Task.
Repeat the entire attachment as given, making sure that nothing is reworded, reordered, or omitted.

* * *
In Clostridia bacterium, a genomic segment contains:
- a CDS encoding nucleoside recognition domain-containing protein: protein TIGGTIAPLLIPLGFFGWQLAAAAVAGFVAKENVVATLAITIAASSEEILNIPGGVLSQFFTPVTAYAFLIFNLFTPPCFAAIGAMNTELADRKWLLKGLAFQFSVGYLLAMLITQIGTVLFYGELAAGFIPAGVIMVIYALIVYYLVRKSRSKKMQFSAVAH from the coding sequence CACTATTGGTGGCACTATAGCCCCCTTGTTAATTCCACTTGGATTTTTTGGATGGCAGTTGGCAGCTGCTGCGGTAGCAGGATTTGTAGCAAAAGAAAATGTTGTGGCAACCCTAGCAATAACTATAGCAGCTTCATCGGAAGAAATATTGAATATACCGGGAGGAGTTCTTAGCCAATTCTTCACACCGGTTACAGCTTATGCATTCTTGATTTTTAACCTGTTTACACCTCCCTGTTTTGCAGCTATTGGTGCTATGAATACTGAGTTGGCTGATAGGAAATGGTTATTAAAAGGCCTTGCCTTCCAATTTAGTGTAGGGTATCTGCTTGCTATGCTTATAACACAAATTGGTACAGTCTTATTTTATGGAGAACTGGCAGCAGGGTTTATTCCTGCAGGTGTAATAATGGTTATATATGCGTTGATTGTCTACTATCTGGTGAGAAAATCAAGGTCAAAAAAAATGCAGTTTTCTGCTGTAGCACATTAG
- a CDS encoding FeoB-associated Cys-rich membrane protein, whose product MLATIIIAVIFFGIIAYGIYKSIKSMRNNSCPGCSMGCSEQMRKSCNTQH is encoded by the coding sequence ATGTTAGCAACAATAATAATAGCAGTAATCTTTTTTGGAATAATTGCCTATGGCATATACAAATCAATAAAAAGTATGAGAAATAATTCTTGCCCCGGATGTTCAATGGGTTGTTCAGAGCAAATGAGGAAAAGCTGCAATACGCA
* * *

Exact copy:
In Clostridia bacterium, a genomic segment contains:
- a CDS encoding nucleoside recognition domain-containing protein: protein TIGGTIAPLLIPLGFFGWQLAAAAVAGFVAKENVVATLAITIAASSEEILNIPGGVLSQFFTPVTAYAFLIFNLFTPPCFAAIGAMNTELADRKWLLKGLAFQFSVGYLLAMLITQIGTVLFYGELAAGFIPAGVIMVIYALIVYYLVRKSRSKKMQFSAVAH from the coding sequence CACTATTGGTGGCACTATAGCCCCCTTGTTAATTCCACTTGGATTTTTTGGATGGCAGTTGGCAGCTGCTGCGGTAGCAGGATTTGTAGCAAAAGAAAATGTTGTGGCAACCCTAGCAATAACTATAGCAGCTTCATCGGAAGAAATATTGAATATACCGGGAGGAGTTCTTAGCCAATTCTTCACACCGGTTACAGCTTATGCATTCTTGATTTTTAACCTGTTTACACCTCCCTGTTTTGCAGCTATTGGTGCTATGAATACTGAGTTGGCTGATAGGAAATGGTTATTAAAAGGCCTTGCCTTCCAATTTAGTGTAGGGTATCTGCTTGCTATGCTTATAACACAAATTGGTACAGTCTTATTTTATGGAGAACTGGCAGCAGGGTTTATTCCTGCAGGTGTAATAATGGTTATATATGCGTTGATTGTCTACTATCTGGTGAGAAAATCAAGGTCAAAAAAAATGCAGTTTTCTGCTGTAGCACATTAG
- a CDS encoding FeoB-associated Cys-rich membrane protein, whose product MLATIIIAVIFFGIIAYGIYKSIKSMRNNSCPGCSMGCSEQMRKSCNTQH is encoded by the coding sequence ATGTTAGCAACAATAATAATAGCAGTAATCTTTTTTGGAATAATTGCCTATGGCATATACAAATCAATAAAAAGTATGAGAAATAATTCTTGCCCCGGATGTTCAATGGGTTGTTCAGAGCAAATGAGGAAAAGCTGCAATACGCA